Can You Eat Well on a Tight Budget?
Just like so much of Europe, Ireland's taste buds have woken up over recent years. Spice was once reserved for the Christmas cake, with the exception of a few cloves to put in your hot whiskey to cure your cold, (it made you feel better, anyway) or to stick in an apple pie. Even pizza and pasta were exotic – at least outside the cities.
You could hotly debate the subject of Ireland's cuisine. One school of thought would say that it hardly existed. But, like many other aspects of the country's history, it is high time for a revision.
People used to eating spicy or deeply flavoured food may call traditional Irish food bland. It may be also fair to call it pretty unadventurous. But, hang on a minute - that is to be far too dismissive.
A Traditional Irish Diet
Some of those criticisms are of what we now see as being healthy and pure. Think about some of the staples of an Irish country diet, fifty years ago. Oatmeal would feature – seriously good for you. Locally caught fish would be central to the diet of the significant proportion of the population who lived near the sea - again very good for health with the well-known benefits of the Omega 3 oils present in fish.
Brown soda bread is more nutritionally sound than your white sliced loaf. There is also something in the manufacture of modern bread that makes some people feel uneasy. It is a much speeded-up process and produced in mass proportions. Think also, of how filling and satisfying a bowl of soup and some soda bread and cheese can feel. You eat less of it because it satiates the appetite.
Many of us grew up on bacon and cabbage. If the bacon is home cured and the cabbage is green and the potatoes are floury this is a simple dish that conjures up a whole way of life as well as being tasty.
Expensive Convenience Food
One of the biggest and most damaging lies in our modern way of living has got to be the development of convenience food. Jamie Oliver is a well-known chef in the UK who has raised his head above the parapet and spoken out about the relationship between poverty in Britain and a terrible diet – one that isn't even cheap either, relying to a large extent on quite expensive ready-meals and takeaways.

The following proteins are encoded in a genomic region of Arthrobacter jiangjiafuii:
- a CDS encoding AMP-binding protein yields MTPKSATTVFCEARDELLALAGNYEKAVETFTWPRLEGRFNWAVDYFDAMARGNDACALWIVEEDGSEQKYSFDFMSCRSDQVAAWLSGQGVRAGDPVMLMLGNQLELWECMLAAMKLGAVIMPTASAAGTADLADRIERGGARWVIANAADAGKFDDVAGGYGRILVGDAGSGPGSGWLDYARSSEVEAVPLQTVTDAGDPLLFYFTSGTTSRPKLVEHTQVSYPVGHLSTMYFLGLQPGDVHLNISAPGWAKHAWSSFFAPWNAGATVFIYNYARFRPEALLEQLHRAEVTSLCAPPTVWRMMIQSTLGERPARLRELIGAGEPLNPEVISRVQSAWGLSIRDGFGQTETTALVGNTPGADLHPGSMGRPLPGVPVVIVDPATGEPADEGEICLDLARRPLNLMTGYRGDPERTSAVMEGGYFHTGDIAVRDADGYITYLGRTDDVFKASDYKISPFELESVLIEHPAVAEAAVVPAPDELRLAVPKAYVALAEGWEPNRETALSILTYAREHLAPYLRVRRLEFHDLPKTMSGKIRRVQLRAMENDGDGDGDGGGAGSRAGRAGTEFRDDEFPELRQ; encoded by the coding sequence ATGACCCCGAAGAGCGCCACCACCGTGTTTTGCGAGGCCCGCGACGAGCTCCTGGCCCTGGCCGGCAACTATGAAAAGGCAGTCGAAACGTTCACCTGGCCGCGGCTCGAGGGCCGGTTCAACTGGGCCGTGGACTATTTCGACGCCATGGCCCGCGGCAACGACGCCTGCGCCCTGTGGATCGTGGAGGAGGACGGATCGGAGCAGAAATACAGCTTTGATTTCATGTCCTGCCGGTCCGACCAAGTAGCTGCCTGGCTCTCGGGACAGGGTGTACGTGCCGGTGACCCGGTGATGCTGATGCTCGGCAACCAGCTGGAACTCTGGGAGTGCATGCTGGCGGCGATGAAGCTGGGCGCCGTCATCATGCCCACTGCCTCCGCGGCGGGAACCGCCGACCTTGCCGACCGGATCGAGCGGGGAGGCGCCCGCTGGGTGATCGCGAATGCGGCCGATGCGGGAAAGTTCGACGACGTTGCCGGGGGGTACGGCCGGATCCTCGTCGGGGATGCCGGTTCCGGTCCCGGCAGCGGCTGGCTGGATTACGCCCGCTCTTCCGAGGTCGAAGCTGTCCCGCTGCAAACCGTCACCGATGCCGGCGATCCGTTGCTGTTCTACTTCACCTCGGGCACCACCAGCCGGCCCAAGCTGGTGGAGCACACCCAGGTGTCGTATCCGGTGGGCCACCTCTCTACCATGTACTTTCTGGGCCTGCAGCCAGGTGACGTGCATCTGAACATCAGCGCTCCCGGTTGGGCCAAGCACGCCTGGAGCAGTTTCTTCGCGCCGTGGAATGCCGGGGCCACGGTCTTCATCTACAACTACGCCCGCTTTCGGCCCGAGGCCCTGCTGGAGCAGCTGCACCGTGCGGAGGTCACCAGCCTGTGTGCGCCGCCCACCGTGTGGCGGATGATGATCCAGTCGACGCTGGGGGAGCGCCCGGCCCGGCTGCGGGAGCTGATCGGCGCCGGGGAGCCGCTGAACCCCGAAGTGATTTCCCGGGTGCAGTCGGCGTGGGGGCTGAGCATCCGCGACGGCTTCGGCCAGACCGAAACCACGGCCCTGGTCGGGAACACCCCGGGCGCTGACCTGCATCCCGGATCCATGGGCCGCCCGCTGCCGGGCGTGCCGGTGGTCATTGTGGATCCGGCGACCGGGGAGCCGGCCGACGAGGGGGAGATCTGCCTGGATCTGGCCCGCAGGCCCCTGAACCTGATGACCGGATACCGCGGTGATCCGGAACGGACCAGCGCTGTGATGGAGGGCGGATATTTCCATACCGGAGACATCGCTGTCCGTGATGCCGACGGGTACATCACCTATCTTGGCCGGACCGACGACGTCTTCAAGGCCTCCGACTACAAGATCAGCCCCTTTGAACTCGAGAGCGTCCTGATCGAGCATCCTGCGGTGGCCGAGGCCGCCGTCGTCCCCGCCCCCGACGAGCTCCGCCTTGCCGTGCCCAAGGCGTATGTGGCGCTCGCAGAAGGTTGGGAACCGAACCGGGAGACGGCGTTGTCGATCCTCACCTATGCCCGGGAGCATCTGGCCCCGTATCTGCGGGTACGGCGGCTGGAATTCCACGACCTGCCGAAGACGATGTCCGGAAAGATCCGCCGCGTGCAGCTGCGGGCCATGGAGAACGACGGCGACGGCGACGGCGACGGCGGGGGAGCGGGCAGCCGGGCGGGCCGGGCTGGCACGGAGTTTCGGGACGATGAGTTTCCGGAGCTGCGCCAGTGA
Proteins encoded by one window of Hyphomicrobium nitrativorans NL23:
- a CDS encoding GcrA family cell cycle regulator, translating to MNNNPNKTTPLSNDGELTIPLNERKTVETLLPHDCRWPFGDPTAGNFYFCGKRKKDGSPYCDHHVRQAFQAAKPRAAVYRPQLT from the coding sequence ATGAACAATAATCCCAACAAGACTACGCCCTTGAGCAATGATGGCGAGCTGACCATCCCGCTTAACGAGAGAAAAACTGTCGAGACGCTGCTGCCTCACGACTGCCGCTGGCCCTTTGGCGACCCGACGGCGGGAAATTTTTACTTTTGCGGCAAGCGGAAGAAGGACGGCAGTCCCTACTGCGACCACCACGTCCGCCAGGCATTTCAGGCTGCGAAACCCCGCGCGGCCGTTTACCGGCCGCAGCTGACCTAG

Of course you can almost guess the thrust of the criticism levelled at him; principally he is a rich and privileged man and how the heck can he speak about feeding a family on a tight budget. Others (including myself) applaud him for saying what needs saying. He didn't need to; but cares enough about diet and its social and health implications.
A Changed Ireland
Just a few years ago, Ireland, particularly small-town Ireland, was different. It still had local shops run by local people. Shopping was as much a social as a domestic activity. The butcher was an important person. But, many aspects of this are changing.
The supermarkets have really got their feet in the door now and changes to how we shop and eat seem an inevitable consequence. Supermarkets encourage you to buy in bulk, thus discouraging those frequent trips to your local town, shops and markets. They tempt you with ready-meals that just need popping in the oven or microwave.
You are persuaded that this will save you loads of time. In the long-term this changes your whole attitude to shopping and cooking – rather than being a vital part of life, even a pleasure, it becomes a nuisance, something to be avoided.
However, there is possibly a core of common sense in the Irish psyche so a counter-movement has also taken hold. Farmers' markets have proliferated and some people do still, despite the pressure support the local tradesperson. There are still enough people around who care enough about what they put into their bodies to learn how to cook and teach cookery.
Women's Rural' organisations and country shows still encourage and nurture the skills of baking, jam-making and of course, craft. The trend to grow your own salad leaves, tomatoes, cabbage, potatoes and other vegetables has also influenced young people in how they want to live.
Is This Financially Viable?
The big question though is the class issue: is all this healthy eating and selective shopping, the preserve of the middle-classes? Is it a million miles away from the daily experience of those who are struggling financially? Well, it doesn't need to be. This is something I am going to explore further in my next article.